Mac Classic

Introduced as the first sub-$1,000 Macintosh in October 1990, the basic Classic came with 1 MB of RAM, a SuperDrive, and space to mount an internal SCSI hard drive. The hard drive version came with 2 MB of memory and a 40 MB hard drive. RAM expansion was via a 1 MB daughter card with two open slots, which could accept a pair of 256 KB or 1 MB SIMMs. This made memory upgrades far easier than on the Plus or SE, since the motherboard didn’t have to be removed. At the same time, it means you should avoid any used Classic without 2 MB or more memory unless you have a source for the memory card.

Mac Classic

What Apple was thinking releasing an 8 MHz computer so late in the game is beyond me. By 1990, 8 MHz was just too slow for practical use, although that didn’t keep Apple from selling it or people from buying it. At this point, a 16 MHz Classic would have been sweet (see our review of the 16 MHz Brainstorm upgrade in a Mac Plus for details on that).

One new feature on the Classic was elimination of the brightness knob. Instead brightness was controlled with the Brightness control panel.

A feature unique to the Classic is the ability to boot from ROM by holding down command-option-x-o at startup. The ROM Disk is called “Boot Disk” and is 357 KB in size. The ROM Disk uses Finder 6.1.x and System 6.0.3 – this combination is specifically designed for the Classic. The only control panels are General, Brightness, and Startup Disk. MacsBug and AppleShare Prep are also part of the System, which loads into 294 KB of the Classic’s RAM. Because this is in ROM, there is no way to add anything to the ROM Disk.

The Classic was the last Mac to use the 8 MHz 68000 CPU. Looking at all the compromises involved in its design, we label the Classic a Limited Mac.

Color display? Aura Systems made ScuzzyGraph II, a SCSI peripheral that provided 8-color video for people who didn’t want to buy (or couldn’t afford) a Mac II. 1989 cost was $995 to $2,495, depending on resolution.

You can convert a non-working compact Mac into a Macquarium. (Please, don’t even think of converting a working one – you can always find someone interested on the Classic Macs or Vintage Macs lists.)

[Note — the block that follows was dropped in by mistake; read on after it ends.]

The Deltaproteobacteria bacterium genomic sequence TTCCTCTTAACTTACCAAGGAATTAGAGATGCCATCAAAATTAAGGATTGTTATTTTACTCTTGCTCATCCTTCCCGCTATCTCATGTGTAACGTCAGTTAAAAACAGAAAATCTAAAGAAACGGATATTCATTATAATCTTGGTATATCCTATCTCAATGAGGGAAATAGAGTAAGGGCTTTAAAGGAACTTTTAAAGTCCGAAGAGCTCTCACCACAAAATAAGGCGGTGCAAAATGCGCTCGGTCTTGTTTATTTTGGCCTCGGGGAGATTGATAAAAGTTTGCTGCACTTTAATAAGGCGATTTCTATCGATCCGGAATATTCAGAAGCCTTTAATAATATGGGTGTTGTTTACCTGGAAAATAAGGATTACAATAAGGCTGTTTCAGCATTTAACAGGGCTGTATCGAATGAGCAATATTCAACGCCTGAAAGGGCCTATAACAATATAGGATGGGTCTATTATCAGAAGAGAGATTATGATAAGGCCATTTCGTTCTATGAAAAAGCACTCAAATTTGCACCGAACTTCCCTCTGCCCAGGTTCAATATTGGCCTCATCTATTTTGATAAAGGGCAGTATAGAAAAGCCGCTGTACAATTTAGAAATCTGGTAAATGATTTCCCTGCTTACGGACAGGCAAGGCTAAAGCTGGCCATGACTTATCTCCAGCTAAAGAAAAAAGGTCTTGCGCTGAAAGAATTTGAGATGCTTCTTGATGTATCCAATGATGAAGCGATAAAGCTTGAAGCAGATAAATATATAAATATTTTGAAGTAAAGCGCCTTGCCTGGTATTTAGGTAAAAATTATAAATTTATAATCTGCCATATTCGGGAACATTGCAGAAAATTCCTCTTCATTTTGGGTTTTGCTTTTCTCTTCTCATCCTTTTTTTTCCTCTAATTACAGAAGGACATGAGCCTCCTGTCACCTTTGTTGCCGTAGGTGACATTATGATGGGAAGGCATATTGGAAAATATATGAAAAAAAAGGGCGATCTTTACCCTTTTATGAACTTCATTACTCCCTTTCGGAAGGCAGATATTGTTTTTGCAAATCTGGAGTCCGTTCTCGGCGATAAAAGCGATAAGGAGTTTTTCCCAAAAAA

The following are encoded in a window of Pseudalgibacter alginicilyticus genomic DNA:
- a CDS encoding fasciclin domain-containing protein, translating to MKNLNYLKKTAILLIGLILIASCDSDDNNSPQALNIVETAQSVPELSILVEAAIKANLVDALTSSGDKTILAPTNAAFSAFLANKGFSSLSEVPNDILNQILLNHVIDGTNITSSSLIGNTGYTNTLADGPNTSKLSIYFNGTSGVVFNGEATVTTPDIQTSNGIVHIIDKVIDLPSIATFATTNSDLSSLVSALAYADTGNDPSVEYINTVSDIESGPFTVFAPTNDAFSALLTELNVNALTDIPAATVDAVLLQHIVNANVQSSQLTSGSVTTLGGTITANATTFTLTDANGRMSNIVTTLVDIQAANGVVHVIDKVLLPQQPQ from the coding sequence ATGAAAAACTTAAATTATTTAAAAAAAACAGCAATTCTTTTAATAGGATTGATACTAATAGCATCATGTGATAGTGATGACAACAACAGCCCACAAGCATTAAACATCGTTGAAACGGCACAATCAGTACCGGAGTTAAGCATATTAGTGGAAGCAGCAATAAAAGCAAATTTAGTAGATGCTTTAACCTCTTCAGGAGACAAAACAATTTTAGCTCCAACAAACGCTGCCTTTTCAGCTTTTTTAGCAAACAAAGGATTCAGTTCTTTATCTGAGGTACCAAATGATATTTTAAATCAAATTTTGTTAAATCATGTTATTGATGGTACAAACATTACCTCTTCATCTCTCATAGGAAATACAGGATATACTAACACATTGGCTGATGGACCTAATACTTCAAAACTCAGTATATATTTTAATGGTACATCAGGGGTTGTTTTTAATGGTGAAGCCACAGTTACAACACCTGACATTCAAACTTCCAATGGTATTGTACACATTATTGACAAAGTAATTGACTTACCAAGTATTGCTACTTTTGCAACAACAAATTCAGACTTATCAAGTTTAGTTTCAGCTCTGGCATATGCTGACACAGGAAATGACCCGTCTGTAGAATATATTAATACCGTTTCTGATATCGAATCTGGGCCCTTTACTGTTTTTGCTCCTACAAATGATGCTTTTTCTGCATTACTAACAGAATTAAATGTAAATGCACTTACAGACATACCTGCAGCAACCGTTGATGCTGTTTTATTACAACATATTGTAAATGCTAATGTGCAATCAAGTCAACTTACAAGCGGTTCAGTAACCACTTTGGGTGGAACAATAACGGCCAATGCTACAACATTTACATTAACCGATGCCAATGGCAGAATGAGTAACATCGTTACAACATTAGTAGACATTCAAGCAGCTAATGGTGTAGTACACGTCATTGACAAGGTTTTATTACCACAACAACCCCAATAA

• introduced 1990.10.15 at $999 floppy only, $1,499 with 40 MB hard disk, 2 MB RAM; discontinued 1992.09.14
  • code names: XO, Civic
  • Gestalt ID: 17
  • Order no.: M0420
  • upgrade path: Classic II

Mac OS

  • requires System 6.0.7 to 7.5.5
  • addressing: 24-bit only

Core System

  • CPU: 8 MHz 68000
  • ROM: 512 KB
  • RAM: 1 MB, expandable to 2 MB with RAM card, to 2.5 MB or 4 MB using 150ns 30-pin SIMMs (cannot use two-chip 1 MB SIMMs)


  • 1.0, relative to SE
  • 0.7 MIPS
  • 0.37, MacBench 2.0 CPU
  • 0.06, Speedometer 4
  • see Benchmarks: Mac Classic for more detailed tests


  • 9″ b&w screen, 512 x 342 pixels


  • floppy drive: 1.4 MB double-sided
  • floppy connector on back of computer
  • Hard drive: none or 40 MB


  • ADB ports: 2
  • serial ports: 2 DIN-8 RS-422 ports on back of computer
  • SCSI ports: DB-25 connector on back of computer
  • expansion slots: memory only, requires special card


  • size (HxWxD): 13.2″ x 9.7″ x 11.2″
  • Weight: 16 lb.
  • PRAM battery: 3.6V half-AA
  • power supply: 76W


  • MicroMac Multispeed (16, 25, or 32 MHz 68030), optional 32 MHz 68882 FPU
  • MicroMac Performer (16 MHz 68030), optional 25 MHz 68882 FPU
  • MicroMac Performer Pro (32 MHz 68030), 64 KB cache, optional 32 MHz 68882 FPU

Discontinued accelerators (68030 unless otherwise noted) include the Applied Engineering TransWarp (16, 40 MHz), Dove Marathon Racer (16 MHz), Mobius (25 MHz), and Total Systems Gemini Ultra (33, 50 MHz).


  • Don’t buy a used Classic without the memory expansion board unless you have one available elsewhere.
  • If you have less than 4 MB installed, upgrade to 4 MB. You can often find pulled 1 MB SIMMs (removed from other Macs during upgrade) inexpensively.
  • Memory permitting, set the disk cache to 128k.

Online Resources


  • Apple discontinued support and parts orders for this model on 2001.01.01. You may be able to find dealers with parts inventory either locally or on our parts and service list.
  • Never connect an Apple II 5.25″ floppy drive to the Mac’s floppy port. Doing so can ruin the floppy controller, meaning you can’t even use the internal drive any longer.
  • Macs with black-and-white only displays (1-bit, no grays) may find Netscape Navigator 3 makes it impossible to view some pages and sites. The workaround is to use Navigator 2.
  • Reliably supports serial speeds to 19.2 kbps, although default is 9600 bps. May have better throughput at 28.8 kbps despite some dropped and retransmitted packets. Throughput with a 56k modem may be limited. See 56k modem page. For more information on Mac serial ports, read Macintosh Serial Throughput.

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